Extending Adjuvant Chemotherapy Offers No Additional Benefit in Low-Risk Primary Breast Cancer

Jill Stein
Published: Monday, Oct 29, 2012
Dr. Lawrence N. Shulman

Lawrence N. Shulman, MD

Six cycles of doxorubicin and cyclophosphamide or single-agent paclitaxel do not lead to a superior outcome versus four cycles as adjuvant chemotherapy in women with resected primary breast cancer, according to the results of the phase III CALGB 40101 study. The data showed that six cycles of therapy was not better than four cycles for either relapse-free survival (RFS) or overall survival (OS).

Lawrence N. Shulman, MD, chief medical officer at Dana-Farber Cancer Institute in Boston, Massachusetts, and colleagues elsewhere randomized women with operable breast cancer and zero to three positive nodes to four or six cycles of either doxorubicin/cyclophosphamide or paclitaxel over a 6-year period. The analysis included 3171 patients (Table) who were followed for a median of 5.3 years. Of study participants, 94% were node-negative and 6% had one to three positive nodes.

The optimal duration of adjuvant chemotherapy in women with low-risk primary breast cancer has not been identified, Shulman et al noted. Several studies that have examined adjuvant therapy in this group of women have compared four cycles versus four cycles or six cycles versus six cycles of different regimens. However, none of these studies has compared four cycles versus six cycles of therapy of the same regimen using the identical dose per cycle and schedule of treatment, which would eliminate the potential for a confounded result.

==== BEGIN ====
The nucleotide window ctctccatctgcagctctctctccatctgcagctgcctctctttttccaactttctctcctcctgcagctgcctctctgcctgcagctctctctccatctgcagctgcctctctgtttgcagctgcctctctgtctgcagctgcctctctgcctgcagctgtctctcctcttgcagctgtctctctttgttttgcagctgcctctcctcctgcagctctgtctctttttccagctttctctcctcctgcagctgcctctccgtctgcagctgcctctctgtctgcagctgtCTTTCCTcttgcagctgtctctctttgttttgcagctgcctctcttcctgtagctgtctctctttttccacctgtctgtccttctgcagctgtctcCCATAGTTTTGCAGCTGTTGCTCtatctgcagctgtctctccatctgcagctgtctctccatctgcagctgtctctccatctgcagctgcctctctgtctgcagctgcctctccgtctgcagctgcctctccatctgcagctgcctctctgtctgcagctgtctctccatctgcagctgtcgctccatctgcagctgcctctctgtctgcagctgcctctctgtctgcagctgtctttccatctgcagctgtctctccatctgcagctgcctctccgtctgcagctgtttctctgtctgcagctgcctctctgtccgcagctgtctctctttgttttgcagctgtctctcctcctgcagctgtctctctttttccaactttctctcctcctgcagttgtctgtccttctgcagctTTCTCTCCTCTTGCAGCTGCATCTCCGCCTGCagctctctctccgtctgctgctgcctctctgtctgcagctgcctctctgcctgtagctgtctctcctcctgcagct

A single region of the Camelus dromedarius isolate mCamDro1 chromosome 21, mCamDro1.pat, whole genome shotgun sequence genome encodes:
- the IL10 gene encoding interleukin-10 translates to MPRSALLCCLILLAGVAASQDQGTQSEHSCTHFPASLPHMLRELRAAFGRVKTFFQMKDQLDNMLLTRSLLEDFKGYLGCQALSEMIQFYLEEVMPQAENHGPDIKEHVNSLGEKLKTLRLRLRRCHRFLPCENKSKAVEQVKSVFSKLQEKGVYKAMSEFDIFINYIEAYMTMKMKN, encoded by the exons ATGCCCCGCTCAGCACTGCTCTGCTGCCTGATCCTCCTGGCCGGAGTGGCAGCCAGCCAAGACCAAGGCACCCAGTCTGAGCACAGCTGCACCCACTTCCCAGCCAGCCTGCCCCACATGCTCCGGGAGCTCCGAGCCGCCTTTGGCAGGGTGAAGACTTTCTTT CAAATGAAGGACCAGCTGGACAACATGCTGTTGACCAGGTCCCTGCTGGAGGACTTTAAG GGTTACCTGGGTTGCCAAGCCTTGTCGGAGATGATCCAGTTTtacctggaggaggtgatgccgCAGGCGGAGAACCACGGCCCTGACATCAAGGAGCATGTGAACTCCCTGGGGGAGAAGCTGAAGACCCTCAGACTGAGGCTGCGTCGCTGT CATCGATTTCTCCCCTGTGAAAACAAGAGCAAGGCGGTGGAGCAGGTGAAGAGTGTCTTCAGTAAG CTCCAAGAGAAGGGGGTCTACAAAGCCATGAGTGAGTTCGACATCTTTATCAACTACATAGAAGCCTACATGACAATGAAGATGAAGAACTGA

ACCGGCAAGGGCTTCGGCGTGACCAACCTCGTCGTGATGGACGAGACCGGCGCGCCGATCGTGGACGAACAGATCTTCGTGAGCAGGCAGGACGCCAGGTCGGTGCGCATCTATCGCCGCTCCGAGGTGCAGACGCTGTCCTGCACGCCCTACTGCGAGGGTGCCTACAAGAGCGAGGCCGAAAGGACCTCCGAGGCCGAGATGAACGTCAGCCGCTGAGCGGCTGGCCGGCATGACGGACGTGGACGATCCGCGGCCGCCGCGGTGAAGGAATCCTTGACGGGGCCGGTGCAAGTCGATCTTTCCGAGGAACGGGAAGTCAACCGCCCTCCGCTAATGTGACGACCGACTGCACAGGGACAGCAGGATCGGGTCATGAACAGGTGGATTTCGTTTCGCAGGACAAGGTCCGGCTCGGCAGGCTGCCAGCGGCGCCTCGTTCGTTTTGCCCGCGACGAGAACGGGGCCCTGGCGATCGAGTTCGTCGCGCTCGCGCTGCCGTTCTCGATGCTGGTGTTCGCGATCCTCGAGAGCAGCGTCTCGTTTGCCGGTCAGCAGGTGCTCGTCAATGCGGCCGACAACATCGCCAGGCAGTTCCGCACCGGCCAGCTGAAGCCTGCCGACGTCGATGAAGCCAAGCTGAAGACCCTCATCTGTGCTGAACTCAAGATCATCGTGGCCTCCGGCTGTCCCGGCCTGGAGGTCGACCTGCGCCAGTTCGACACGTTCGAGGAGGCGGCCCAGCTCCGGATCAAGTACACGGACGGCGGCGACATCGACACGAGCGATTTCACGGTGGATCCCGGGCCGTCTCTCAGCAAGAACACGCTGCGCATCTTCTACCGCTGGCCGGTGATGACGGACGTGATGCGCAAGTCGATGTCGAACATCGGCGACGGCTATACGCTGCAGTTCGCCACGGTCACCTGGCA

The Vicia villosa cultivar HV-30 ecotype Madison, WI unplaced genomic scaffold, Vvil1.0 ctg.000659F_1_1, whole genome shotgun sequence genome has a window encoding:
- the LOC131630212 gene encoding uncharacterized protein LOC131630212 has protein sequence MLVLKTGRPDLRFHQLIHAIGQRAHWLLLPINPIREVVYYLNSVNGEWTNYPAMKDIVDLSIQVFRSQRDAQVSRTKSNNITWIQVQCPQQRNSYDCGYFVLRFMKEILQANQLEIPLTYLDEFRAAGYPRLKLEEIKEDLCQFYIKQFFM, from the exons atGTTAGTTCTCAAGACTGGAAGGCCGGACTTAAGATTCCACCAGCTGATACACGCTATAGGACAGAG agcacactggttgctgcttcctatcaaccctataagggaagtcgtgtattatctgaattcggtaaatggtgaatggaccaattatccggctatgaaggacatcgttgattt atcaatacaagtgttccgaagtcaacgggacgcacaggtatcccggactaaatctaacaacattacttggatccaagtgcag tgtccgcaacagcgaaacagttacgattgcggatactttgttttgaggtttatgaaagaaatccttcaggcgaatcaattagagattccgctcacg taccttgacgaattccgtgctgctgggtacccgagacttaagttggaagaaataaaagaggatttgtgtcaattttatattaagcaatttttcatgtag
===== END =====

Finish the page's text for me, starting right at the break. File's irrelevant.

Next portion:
Table. Patient Characteristics in CALGB 40101 Study*

Characteristic Percentage
Age ≥50 years 59%
Nonwhite 15%
Premenopausal 44%
Node-negative 94%
Tumor size ≤2 cm 64%
ER-positive tumors 64%
HER2-negative tumors 77%
High grade 47%

*N = 3171 patients

Results showed a 4-year RFS of 90.9% in women who received six cycles of therapy and 91.8% in women receiving four cycles. The adjusted hazard ratio (HR) of six to four cycles for RFS was 1.03 (95% CI, 0.84-1.28; P = .77). The 4-year OS was 95.3% and 96.3% in the two groups, respectively, and the adjusted HR of six to four cycles for OS was 1.12 (95% CI, 0.84-1.49; P = .44).

Unplanned subset analyses based on ER and HER2 status revealed no interaction between the number of cycles of therapy and either of these variables. The finding suggests a lack of benefit for any subgroup with a longer duration therapy, the authors noted.

The researchers are still conducting a separate analysis comparing four cycles of doxorubicin/ cyclophosphamide with four cycles of paclitaxel. Until the results are available, the authors wrote that singleagent paclitaxel should not be considered a standard regimen for women with relatively low-risk primary breast cancer.


Shulman LN, Cirrincione CT, Berry DA, et al. Six cycles of doxorubicin and cyclophosphamide or paclitaxel are not superior to four cycles as adjuvant chemotherapy for breast cancer in women with zero to three positive axillary nodes: Cancer and Leukemia Group B 40101 [published online ahead of print July 23, 2012]. J Clin Oncol. doi:10.1200/JCO.2011.40.6405.



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